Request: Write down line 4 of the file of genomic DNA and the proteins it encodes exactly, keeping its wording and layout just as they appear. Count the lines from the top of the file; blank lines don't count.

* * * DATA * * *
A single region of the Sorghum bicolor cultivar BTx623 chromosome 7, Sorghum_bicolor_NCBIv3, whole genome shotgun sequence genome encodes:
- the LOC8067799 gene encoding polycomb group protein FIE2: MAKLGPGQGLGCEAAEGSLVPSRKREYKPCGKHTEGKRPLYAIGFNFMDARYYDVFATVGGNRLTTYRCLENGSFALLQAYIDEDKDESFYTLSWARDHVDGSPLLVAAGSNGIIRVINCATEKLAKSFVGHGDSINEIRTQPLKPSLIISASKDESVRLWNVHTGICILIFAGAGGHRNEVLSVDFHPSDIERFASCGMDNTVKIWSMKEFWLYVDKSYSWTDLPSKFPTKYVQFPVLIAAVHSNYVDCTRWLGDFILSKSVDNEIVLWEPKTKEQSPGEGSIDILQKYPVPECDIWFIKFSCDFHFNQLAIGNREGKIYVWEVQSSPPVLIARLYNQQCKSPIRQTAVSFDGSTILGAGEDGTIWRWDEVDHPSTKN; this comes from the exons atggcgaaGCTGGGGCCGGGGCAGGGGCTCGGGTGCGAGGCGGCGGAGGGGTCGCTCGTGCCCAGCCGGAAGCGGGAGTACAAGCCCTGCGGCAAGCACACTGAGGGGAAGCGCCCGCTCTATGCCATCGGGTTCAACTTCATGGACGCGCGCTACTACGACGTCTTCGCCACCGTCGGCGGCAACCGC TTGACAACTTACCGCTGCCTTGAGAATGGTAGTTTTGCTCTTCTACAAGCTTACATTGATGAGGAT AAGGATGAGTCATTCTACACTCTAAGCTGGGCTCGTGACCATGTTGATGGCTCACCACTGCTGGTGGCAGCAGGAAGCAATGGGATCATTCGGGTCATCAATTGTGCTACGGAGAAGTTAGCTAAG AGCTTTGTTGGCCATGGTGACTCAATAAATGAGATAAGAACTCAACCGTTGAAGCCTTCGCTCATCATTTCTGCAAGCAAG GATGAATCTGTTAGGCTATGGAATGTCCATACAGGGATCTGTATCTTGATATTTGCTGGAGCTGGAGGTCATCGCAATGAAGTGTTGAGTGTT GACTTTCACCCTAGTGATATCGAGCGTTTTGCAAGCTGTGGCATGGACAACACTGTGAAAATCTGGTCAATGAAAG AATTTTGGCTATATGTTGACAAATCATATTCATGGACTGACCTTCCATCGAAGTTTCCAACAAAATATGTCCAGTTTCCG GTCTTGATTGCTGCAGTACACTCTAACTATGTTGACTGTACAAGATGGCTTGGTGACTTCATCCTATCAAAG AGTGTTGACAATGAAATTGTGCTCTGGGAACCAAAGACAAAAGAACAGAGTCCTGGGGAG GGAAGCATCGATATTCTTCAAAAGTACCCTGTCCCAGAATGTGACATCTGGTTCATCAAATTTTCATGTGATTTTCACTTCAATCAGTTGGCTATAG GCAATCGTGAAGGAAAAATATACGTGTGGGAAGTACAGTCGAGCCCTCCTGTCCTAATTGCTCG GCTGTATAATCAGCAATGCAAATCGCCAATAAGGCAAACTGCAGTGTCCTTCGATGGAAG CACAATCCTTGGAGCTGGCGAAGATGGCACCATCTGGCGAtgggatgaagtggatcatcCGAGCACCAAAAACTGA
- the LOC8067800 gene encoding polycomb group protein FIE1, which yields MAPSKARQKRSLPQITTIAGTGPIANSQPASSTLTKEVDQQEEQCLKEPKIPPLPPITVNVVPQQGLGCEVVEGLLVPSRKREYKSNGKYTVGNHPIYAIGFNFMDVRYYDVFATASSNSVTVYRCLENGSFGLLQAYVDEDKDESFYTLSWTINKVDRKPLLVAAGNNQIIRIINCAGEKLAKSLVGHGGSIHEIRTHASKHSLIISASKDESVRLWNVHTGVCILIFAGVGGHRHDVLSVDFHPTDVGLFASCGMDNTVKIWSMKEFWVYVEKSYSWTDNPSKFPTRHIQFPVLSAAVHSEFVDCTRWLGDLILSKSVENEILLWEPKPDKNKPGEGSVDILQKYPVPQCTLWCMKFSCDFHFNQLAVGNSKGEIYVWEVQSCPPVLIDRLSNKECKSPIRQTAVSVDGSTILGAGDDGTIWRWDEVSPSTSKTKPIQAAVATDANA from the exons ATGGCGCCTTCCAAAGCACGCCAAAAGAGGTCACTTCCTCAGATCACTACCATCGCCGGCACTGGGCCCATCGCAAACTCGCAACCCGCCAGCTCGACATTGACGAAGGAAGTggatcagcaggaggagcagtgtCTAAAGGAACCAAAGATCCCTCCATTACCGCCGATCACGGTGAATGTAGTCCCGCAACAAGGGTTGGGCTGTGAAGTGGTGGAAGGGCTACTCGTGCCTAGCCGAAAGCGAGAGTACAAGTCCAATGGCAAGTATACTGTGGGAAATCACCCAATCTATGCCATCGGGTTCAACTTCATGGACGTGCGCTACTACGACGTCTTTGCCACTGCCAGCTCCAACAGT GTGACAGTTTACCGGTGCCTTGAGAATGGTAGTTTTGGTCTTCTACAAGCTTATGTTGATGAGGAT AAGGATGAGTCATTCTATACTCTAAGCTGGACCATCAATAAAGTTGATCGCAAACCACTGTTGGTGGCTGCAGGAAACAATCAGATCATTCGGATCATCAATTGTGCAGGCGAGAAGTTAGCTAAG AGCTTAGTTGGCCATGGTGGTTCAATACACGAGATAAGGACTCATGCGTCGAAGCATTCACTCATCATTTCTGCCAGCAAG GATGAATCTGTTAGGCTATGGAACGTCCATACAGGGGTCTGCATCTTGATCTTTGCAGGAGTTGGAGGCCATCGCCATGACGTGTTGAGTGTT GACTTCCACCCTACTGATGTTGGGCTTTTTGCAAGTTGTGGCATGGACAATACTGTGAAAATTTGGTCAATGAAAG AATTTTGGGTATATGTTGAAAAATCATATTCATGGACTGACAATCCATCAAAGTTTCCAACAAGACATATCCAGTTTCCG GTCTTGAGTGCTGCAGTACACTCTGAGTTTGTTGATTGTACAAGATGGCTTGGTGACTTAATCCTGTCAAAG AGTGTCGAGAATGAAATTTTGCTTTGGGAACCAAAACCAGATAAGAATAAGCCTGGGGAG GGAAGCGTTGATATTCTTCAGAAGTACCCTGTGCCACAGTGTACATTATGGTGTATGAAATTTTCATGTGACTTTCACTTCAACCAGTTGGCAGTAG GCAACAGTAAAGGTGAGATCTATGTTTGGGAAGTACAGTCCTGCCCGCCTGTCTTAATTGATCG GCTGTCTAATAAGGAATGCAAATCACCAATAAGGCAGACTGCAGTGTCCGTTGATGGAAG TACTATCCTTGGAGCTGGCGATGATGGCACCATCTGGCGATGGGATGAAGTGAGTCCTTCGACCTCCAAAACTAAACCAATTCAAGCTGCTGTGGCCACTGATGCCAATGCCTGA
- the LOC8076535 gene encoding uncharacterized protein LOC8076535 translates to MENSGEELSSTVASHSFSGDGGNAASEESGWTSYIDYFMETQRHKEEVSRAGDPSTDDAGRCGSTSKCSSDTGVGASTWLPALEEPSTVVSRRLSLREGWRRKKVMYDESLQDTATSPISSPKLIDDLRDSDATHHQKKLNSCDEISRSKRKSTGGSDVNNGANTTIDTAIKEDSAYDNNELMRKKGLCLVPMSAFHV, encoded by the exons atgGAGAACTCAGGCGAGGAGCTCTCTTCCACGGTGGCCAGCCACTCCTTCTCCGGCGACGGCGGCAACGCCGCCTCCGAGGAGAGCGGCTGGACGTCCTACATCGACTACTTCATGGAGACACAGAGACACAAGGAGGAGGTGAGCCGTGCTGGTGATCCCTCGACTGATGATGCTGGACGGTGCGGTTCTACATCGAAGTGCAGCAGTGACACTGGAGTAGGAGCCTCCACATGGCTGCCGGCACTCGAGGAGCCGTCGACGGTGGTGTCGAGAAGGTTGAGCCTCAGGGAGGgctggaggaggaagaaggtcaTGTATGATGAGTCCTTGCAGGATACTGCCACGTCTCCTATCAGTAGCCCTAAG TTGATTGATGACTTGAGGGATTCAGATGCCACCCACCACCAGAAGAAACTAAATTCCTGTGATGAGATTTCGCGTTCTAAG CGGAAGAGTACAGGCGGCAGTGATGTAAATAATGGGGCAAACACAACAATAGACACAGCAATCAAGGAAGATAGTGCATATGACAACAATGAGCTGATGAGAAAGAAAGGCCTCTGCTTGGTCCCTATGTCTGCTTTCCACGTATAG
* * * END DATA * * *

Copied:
- the LOC8076535 gene encoding uncharacterized protein LOC8076535 translates to MENSGEELSSTVASHSFSGDGGNAASEESGWTSYIDYFMETQRHKEEVSRAGDPSTDDAGRCGSTSKCSSDTGVGASTWLPALEEPSTVVSRRLSLREGWRRKKVMYDESLQDTATSPISSPKLIDDLRDSDATHHQKKLNSCDEISRSKRKSTGGSDVNNGANTTIDTAIKEDSAYDNNELMRKKGLCLVPMSAFHV, encoded by the exons atgGAGAACTCAGGCGAGGAGCTCTCTTCCACGGTGGCCAGCCACTCCTTCTCCGGCGACGGCGGCAACGCCGCCTCCGAGGAGAGCGGCTGGACGTCCTACATCGACTACTTCATGGAGACACAGAGACACAAGGAGGAGGTGAGCCGTGCTGGTGATCCCTCGACTGATGATGCTGGACGGTGCGGTTCTACATCGAAGTGCAGCAGTGACACTGGAGTAGGAGCCTCCACATGGCTGCCGGCACTCGAGGAGCCGTCGACGGTGGTGTCGAGAAGGTTGAGCCTCAGGGAGGgctggaggaggaagaaggtcaTGTATGATGAGTCCTTGCAGGATACTGCCACGTCTCCTATCAGTAGCCCTAAG TTGATTGATGACTTGAGGGATTCAGATGCCACCCACCACCAGAAGAAACTAAATTCCTGTGATGAGATTTCGCGTTCTAAG CGGAAGAGTACAGGCGGCAGTGATGTAAATAATGGGGCAAACACAACAATAGACACAGCAATCAAGGAAGATAGTGCATATGACAACAATGAGCTGATGAGAAAGAAAGGCCTCTGCTTGGTCCCTATGTCTGCTTTCCACGTATAG